Clark and Myrna get steamy in Too Hot to Handle

Clark and Myrna get steamy in Too Hot to Handle

In her autobiography, “Being and Becoming”, she was quite nostalgic about Clark:

[Clark] happened to be an actor, a damned good one, and nobody knew it–least of all Clark. Oh, he wanted to be an actor, but he always deprecated his ability, pretended it didn’t matter. He was a really shy man with a terrible inferiority in there somewhere. Something was missing that kept him from doing the things he could have done.

 When I think about [my relationship with Clark Gable] now, considering the way it started it was curious. We became devoted to each other. We weren’t lovers–he was in love with Carole Lombard by that time. In fact, after I repelled his initial attack, we eventually became more like siblings. Nobody believes that…but our relationship was unique. Oh, he sometimes gave me the macho routine when people were watching, but he changed when we were alone.

We always used to celebrate together at the end of a picture. Clark insisted on it. Maybe we’d include the director, maybe not. It was just a kind of ritual that the two of us had. We would share a bottle of champagne while he read poetry to me, usually the sonnets of Shakespeare. He loved poetry, and read beautifully, with great sensitivity, but he wouldn’t dare let anyone else know it. He was afraid people would think him weak or effeminite and not the tough guy who liked to fish and hunt. I was the only one he trusted. He never wanted me to tell about this, and here I am giving him away, but I never mentioned it while he was alive.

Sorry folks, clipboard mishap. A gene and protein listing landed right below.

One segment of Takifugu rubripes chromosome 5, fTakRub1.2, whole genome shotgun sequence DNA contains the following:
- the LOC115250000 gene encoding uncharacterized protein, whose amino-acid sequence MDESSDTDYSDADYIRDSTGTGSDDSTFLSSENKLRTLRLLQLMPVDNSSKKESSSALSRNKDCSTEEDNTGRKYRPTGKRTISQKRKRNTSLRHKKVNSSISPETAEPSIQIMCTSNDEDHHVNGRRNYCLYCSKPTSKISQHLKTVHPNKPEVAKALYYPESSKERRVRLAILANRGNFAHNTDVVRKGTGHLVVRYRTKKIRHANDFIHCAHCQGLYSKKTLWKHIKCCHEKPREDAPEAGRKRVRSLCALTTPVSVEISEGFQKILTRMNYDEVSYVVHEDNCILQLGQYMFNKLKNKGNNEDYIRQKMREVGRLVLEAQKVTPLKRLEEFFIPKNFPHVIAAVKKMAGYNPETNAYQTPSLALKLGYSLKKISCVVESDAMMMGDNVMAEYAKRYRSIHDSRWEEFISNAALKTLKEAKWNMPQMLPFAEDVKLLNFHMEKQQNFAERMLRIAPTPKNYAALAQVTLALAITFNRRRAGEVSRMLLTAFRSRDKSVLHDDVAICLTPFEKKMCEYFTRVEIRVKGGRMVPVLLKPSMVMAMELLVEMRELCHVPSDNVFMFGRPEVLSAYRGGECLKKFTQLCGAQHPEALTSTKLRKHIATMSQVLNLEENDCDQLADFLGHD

Around the time her biography was released though, she was the subject of a People magazine article in which she changed her tune:

Today she likes to recall romancing Gable on a farmhouse porch in Test Pilot—an especially charged love scene, she says, because they never touch. Still, Loy doesn’t mind admitting the king’s shortcomings.

“Oh, Clark was a terrible actor,” she says. “He couldn’t act his way out of a bag.”

Rather contradictory, wouldn’t you say? I’ll chalk that up to old age…

Myrna is carried away by Clark in Wife vs. Secretary

Myrna is carried away by Clark in Wife vs. Secretary

 Myrna is one of the few ladies of the Golden era who kept a low profile; she was not about the limos and furs and scandulous affairs.  Her autobiography is one of my absolute favorites; it is brutally honest and very engrossing. She was plagued by the title  “The Perfect Wife” assigned to her by the media. “Some perfect wife I am,” she said. “I’ve been married four times, divorced four times, have no children, and can’t boil an egg.”

Clark and Myrna at a Hollywood Victory Committee Meeting in December 1941

Clark and Myrna at a Hollywood Victory Committee Meeting in December 1941

She’s still perfect to me. I think Clark would agree.

This month, fittingly our one year anniversary, I am starting a new blog feature. I am going to be featuring one of Clark’s films every month, as the “Movie of the Month”. In no particular order really. Hopefully it will showcase some movies that Clark fans have yet to see and will pique their interest.

So, for the inaugural month, I am selecting one of my very favorites: Wife vs. Secretary, from 1936.